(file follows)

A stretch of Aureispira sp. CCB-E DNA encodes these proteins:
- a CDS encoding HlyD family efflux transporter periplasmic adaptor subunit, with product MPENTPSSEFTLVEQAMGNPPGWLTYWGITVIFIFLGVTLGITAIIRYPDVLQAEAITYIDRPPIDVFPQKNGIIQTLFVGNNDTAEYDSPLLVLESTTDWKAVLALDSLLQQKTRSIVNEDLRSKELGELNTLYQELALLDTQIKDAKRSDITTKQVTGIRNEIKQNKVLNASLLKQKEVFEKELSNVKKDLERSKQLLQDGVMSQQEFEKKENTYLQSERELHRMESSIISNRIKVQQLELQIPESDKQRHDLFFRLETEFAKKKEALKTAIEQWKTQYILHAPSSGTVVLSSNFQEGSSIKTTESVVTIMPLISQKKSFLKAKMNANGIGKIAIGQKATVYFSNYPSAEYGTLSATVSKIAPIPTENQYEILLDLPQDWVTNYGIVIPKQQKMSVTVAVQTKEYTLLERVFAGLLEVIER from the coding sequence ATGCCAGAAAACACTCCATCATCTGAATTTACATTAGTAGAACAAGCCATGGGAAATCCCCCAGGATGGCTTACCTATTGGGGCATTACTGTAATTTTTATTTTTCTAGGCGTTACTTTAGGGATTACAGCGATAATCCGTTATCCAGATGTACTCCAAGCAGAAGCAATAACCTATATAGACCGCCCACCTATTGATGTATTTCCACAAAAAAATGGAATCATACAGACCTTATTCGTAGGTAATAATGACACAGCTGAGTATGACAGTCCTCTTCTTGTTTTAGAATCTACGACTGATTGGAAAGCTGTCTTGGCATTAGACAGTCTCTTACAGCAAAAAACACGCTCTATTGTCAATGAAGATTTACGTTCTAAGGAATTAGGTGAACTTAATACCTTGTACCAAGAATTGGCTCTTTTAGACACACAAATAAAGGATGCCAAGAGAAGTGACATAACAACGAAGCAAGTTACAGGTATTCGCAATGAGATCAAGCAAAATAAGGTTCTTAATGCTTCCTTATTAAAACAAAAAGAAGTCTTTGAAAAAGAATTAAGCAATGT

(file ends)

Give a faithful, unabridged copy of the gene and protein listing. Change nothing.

A stretch of Aureispira sp. CCB-E DNA encodes these proteins:
- a CDS encoding HlyD family efflux transporter periplasmic adaptor subunit, with product MPENTPSSEFTLVEQAMGNPPGWLTYWGITVIFIFLGVTLGITAIIRYPDVLQAEAITYIDRPPIDVFPQKNGIIQTLFVGNNDTAEYDSPLLVLESTTDWKAVLALDSLLQQKTRSIVNEDLRSKELGELNTLYQELALLDTQIKDAKRSDITTKQVTGIRNEIKQNKVLNASLLKQKEVFEKELSNVKKDLERSKQLLQDGVMSQQEFEKKENTYLQSERELHRMESSIISNRIKVQQLELQIPESDKQRHDLFFRLETEFAKKKEALKTAIEQWKTQYILHAPSSGTVVLSSNFQEGSSIKTTESVVTIMPLISQKKSFLKAKMNANGIGKIAIGQKATVYFSNYPSAEYGTLSATVSKIAPIPTENQYEILLDLPQDWVTNYGIVIPKQQKMSVTVAVQTKEYTLLERVFAGLLEVIER from the coding sequence ATGCCAGAAAACACTCCATCATCTGAATTTACATTAGTAGAACAAGCCATGGGAAATCCCCCAGGATGGCTTACCTATTGGGGCATTACTGTAATTTTTATTTTTCTAGGCGTTACTTTAGGGATTACAGCGATAATCCGTTATCCAGATGTACTCCAAGCAGAAGCAATAACCTATATAGACCGCCCACCTATTGATGTATTTCCACAAAAAAATGGAATCATACAGACCTTATTCGTAGGTAATAATGACACAGCTGAGTATGACAGTCCTCTTCTTGTTTTAGAATCTACGACTGATTGGAAAGCTGTCTTGGCATTAGACAGTCTCTTACAGCAAAAAACACGCTCTATTGTCAATGAAGATTTACGTTCTAAGGAATTAGGTGAACTTAATACCTTGTACCAAGAATTGGCTCTTTTAGACACACAAATAAAGGATGCCAAGAGAAGTGACATAACAACGAAGCAAGTTACAGGTATTCGCAATGAGATCAAGCAAAATAAGGTTCTTAATGCTTCCTTATTAAAACAAAAAGAAGTCTTTGAAAAAGAATTAAGCAATGT